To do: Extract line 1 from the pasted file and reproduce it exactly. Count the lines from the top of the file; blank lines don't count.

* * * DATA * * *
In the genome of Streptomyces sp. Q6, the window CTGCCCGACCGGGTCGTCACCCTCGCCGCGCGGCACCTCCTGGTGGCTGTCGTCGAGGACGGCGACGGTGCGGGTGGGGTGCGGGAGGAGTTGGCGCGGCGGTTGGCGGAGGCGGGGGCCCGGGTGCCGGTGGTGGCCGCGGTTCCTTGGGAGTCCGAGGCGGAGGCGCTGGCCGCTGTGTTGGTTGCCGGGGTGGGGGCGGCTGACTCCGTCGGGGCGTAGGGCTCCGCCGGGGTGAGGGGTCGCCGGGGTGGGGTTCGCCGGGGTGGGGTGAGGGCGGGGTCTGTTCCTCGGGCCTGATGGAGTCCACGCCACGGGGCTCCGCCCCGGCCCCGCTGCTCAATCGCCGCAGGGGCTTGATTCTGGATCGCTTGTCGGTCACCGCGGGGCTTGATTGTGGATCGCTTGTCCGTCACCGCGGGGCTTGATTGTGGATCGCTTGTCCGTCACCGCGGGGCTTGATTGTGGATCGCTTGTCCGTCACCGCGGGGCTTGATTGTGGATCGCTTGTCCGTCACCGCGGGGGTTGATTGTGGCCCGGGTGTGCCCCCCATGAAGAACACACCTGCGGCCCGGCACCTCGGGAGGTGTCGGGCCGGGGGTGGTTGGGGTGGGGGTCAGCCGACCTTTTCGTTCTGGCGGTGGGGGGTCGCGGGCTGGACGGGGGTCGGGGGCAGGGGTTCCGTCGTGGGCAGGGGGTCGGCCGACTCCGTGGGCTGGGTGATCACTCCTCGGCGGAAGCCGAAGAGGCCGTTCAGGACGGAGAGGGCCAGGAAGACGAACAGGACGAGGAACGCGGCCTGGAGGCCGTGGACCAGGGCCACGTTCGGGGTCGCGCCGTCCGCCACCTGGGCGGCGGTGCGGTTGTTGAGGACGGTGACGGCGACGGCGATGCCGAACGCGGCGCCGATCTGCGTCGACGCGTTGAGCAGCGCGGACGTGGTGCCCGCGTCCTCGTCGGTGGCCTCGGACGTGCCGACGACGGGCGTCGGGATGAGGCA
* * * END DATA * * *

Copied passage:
In the genome of Streptomyces sp. Q6, the window CTGCCCGACCGGGTCGTCACCCTCGCCGCGCGGCACCTCCTGGTGGCTGTCGTCGAGGACGGCGACGGTGCGGGTGGGGTGCGGGAGGAGTTGGCGCGGCGGTTGGCGGAGGCGGGGGCCCGGGTGCCGGTGGTGGCCGCGGTTCCTTGGGAGTCCGAGGCGGAGGCGCTGGCCGCTGTGTTGGTTGCCGGGGTGGGGGCGGCTGACTCCGTCGGGGCGTAGGGCTCCGCCGGGGTGAGGGGTCGCCGGGGTGGGGTTCGCCGGGGTGGGGTGAGGGCGGGGTCTGTTCCTCGGGCCTGATGGAGTCCACGCCACGGGGCTCCGCCCCGGCCCCGCTGCTCAATCGCCGCAGGGGCTTGATTCTGGATCGCTTGTCGGTCACCGCGGGGCTTGATTGTGGATCGCTTGTCCGTCACCGCGGGGCTTGATTGTGGATCGCTTGTCCGTCACCGCGGGGCTTGATTGTGGATCGCTTGTCCGTCACCGCGGGGCTTGATTGTGGATCGCTTGTCCGTCACCGCGGGGGTTGATTGTGGCCCGGGTGTGCCCCCCATGAAGAACACACCTGCGGCCCGGCACCTCGGGAGGTGTCGGGCCGGGGGTGGTTGGGGTGGGGGTCAGCCGACCTTTTCGTTCTGGCGGTGGGGGGTCGCGGGCTGGACGGGGGTCGGGGGCAGGGGTTCCGTCGTGGGCAGGGGGTCGGCCGACTCCGTGGGCTGGGTGATCACTCCTCGGCGGAAGCCGAAGAGGCCGTTCAGGACGGAGAGGGCCAGGAAGACGAACAGGACGAGGAACGCGGCCTGGAGGCCGTGGACCAGGGCCACGTTCGGGGTCGCGCCGTCCGCCACCTGGGCGGCGGTGCGGTTGTTGAGGACGGTGACGGCGACGGCGATGCCGAACGCGGCGCCGATCTGCGTCGACGCGTTGAGCAGCGCGGACGTGGTGCCCGCGTCCTCGTCGGTGGCCTCGGACGTGCCGACGACGGGCGTCGGGATGAGGCA